June 17, 2024
Categories: ISS, Soyuz

The orbit of the International Space Station (ISS) has been corrected before the planned launch of the Soyuz MS-26 manned spacecraft in September and the return to Earth of the Soyuz MS-25. After the manoeuvre performed with the help of the Progress MS-26 engine of the cargo ship docked to the station, the average altitude of the station’s orbit has risen by 3.5 km and now stands at 418.38 km.

The Progress MS-26 cargo ship docked to the Zvezda service module of the Russian segment of the ISS turned on its engines at 07:40 Moscow time on 15 May. According to the Mission Control Centre of the Central Research Institute of Mechanical Engineering, the engines operated for 1,390.3 seconds, producing an impulse of 2 m/s. As a result, the average altitude of the station’s orbit increased by 3.5 kilometres to 418.38 kilometres.
This was the 360th correction of the ISS orbit altitude for the entire existence of the “space residence”, including the 203rd using the engines of Progress spacecraft. The ISS orbit correction is carried out regularly before the launch and docking of spacecraft. Such manoeuvres are necessary for the formation of ballistic conditions: the station needs to be kept in a specified orbit on a regular basis, as it declines under the influence of the Earth’s atmosphere.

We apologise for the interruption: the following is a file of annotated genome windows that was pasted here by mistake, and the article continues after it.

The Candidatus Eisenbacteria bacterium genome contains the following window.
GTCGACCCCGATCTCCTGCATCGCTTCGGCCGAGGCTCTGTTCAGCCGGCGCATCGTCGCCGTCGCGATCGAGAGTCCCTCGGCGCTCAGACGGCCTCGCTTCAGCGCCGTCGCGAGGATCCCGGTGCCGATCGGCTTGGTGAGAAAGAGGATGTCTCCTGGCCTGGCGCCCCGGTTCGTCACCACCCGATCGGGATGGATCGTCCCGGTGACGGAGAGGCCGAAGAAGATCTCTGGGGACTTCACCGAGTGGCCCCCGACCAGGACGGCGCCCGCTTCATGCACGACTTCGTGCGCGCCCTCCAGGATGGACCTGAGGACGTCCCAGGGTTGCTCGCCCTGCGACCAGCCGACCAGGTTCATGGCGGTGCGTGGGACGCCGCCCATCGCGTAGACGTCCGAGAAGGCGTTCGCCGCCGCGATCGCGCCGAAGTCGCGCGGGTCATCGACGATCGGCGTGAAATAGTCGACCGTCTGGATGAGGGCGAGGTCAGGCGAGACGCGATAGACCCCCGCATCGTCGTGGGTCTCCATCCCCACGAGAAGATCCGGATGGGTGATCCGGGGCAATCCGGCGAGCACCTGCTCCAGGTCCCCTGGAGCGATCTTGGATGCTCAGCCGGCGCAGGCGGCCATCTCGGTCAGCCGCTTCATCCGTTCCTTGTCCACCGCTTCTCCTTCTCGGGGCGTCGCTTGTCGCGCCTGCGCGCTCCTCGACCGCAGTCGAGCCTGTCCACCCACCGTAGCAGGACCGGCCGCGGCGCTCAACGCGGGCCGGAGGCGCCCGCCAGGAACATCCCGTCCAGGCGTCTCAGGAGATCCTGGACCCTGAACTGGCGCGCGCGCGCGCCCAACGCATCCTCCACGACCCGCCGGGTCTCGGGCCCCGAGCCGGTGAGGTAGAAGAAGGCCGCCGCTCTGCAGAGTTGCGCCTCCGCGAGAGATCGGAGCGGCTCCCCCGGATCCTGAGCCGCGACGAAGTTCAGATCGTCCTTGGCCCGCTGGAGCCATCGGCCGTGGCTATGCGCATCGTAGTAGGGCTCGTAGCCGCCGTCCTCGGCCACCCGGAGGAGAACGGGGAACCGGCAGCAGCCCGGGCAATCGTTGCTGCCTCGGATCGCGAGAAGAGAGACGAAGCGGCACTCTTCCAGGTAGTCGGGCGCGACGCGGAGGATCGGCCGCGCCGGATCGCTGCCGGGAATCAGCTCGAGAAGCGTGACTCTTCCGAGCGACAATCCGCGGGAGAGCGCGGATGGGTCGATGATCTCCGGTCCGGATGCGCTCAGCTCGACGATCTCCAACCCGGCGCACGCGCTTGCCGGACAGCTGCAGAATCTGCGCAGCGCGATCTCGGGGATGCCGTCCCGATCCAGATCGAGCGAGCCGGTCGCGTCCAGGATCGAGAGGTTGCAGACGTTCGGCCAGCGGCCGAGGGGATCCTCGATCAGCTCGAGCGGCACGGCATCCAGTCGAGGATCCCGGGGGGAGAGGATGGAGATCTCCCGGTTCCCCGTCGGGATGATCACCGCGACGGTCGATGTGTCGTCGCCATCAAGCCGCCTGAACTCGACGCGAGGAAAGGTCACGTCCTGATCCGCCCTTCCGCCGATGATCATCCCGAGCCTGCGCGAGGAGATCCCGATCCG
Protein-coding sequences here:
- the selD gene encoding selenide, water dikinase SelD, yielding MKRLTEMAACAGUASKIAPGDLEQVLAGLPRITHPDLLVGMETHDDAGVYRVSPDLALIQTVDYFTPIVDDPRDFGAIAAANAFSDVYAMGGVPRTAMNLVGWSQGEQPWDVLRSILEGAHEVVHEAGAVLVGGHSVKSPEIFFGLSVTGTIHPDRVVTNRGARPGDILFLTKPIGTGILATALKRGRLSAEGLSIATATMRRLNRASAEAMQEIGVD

The launch of the Soyuz MS-26 manned spacecraft is scheduled for 11 September. It will be launched using a Soyuz-2.1a carrier rocket from Baikonur Cosmodrome and will deliver Roscosmos cosmonauts Alexei Ovchinin and Ivan Wagner, as well as NASA astronaut Donald Pettit to the ISS. Almost two weeks later – on 23 September – the Soyuz MS-25 with Russian cosmonauts Oleg Kononenko and Nikolai Chub and NASA astronaut Tracy Dyson will return to Earth.

The crew of the 71st long-term expedition is now on board the ISS: cosmonauts Oleg Kononenko, Nikolai Chub and Alexander Grebenkin of Roscosmos, NASA astronauts Tracy Dyson, Matthew Dominick, Michael Barratt and Janette Epps.

The crew of the Boeing Starliner spacecraft, NASA astronauts Butch Wilmore and Sunita Williams, whose stay has been extended until 22 June, is also on the station. They will spend 16 days in orbit instead of eight, as originally planned. As noted by the U.S. Space Agency, the additional time will allow to complete planning for undocking the ship and to conduct all necessary operations. It is not excluded that Starliner will fly “home” without crew, and a separate SpaceX Crew Dragon spacecraft will be sent for the astronauts.

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